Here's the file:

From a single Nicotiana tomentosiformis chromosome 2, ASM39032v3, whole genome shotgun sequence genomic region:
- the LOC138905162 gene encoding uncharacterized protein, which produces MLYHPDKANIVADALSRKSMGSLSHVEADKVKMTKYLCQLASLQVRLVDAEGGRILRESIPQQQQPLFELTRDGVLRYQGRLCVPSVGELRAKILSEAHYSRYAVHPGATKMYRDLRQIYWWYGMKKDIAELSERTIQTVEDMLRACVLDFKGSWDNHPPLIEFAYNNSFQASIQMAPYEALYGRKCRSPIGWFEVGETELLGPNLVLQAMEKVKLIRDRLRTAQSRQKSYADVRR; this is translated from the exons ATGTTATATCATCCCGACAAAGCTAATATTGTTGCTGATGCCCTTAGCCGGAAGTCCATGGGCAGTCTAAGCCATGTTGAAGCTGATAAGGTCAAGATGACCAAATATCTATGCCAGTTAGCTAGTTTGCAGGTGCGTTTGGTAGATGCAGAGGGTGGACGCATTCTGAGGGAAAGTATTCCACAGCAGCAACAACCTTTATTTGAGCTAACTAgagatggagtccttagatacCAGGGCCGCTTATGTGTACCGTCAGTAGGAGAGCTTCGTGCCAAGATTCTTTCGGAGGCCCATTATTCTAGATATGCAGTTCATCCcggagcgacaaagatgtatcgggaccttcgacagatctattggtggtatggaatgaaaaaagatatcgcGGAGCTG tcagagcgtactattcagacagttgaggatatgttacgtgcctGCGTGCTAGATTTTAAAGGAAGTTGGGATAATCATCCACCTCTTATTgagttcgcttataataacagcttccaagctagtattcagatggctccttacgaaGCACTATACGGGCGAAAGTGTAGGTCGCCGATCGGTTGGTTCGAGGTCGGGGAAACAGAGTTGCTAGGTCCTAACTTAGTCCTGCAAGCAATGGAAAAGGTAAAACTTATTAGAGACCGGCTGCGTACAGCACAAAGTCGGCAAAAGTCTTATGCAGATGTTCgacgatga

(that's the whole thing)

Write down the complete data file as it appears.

From a single Nicotiana tomentosiformis chromosome 2, ASM39032v3, whole genome shotgun sequence genomic region:
- the LOC138905162 gene encoding uncharacterized protein, which produces MLYHPDKANIVADALSRKSMGSLSHVEADKVKMTKYLCQLASLQVRLVDAEGGRILRESIPQQQQPLFELTRDGVLRYQGRLCVPSVGELRAKILSEAHYSRYAVHPGATKMYRDLRQIYWWYGMKKDIAELSERTIQTVEDMLRACVLDFKGSWDNHPPLIEFAYNNSFQASIQMAPYEALYGRKCRSPIGWFEVGETELLGPNLVLQAMEKVKLIRDRLRTAQSRQKSYADVRR; this is translated from the exons ATGTTATATCATCCCGACAAAGCTAATATTGTTGCTGATGCCCTTAGCCGGAAGTCCATGGGCAGTCTAAGCCATGTTGAAGCTGATAAGGTCAAGATGACCAAATATCTATGCCAGTTAGCTAGTTTGCAGGTGCGTTTGGTAGATGCAGAGGGTGGACGCATTCTGAGGGAAAGTATTCCACAGCAGCAACAACCTTTATTTGAGCTAACTAgagatggagtccttagatacCAGGGCCGCTTATGTGTACCGTCAGTAGGAGAGCTTCGTGCCAAGATTCTTTCGGAGGCCCATTATTCTAGATATGCAGTTCATCCcggagcgacaaagatgtatcgggaccttcgacagatctattggtggtatggaatgaaaaaagatatcgcGGAGCTG tcagagcgtactattcagacagttgaggatatgttacgtgcctGCGTGCTAGATTTTAAAGGAAGTTGGGATAATCATCCACCTCTTATTgagttcgcttataataacagcttccaagctagtattcagatggctccttacgaaGCACTATACGGGCGAAAGTGTAGGTCGCCGATCGGTTGGTTCGAGGTCGGGGAAACAGAGTTGCTAGGTCCTAACTTAGTCCTGCAAGCAATGGAAAAGGTAAAACTTATTAGAGACCGGCTGCGTACAGCACAAAGTCGGCAAAAGTCTTATGCAGATGTTCgacgatga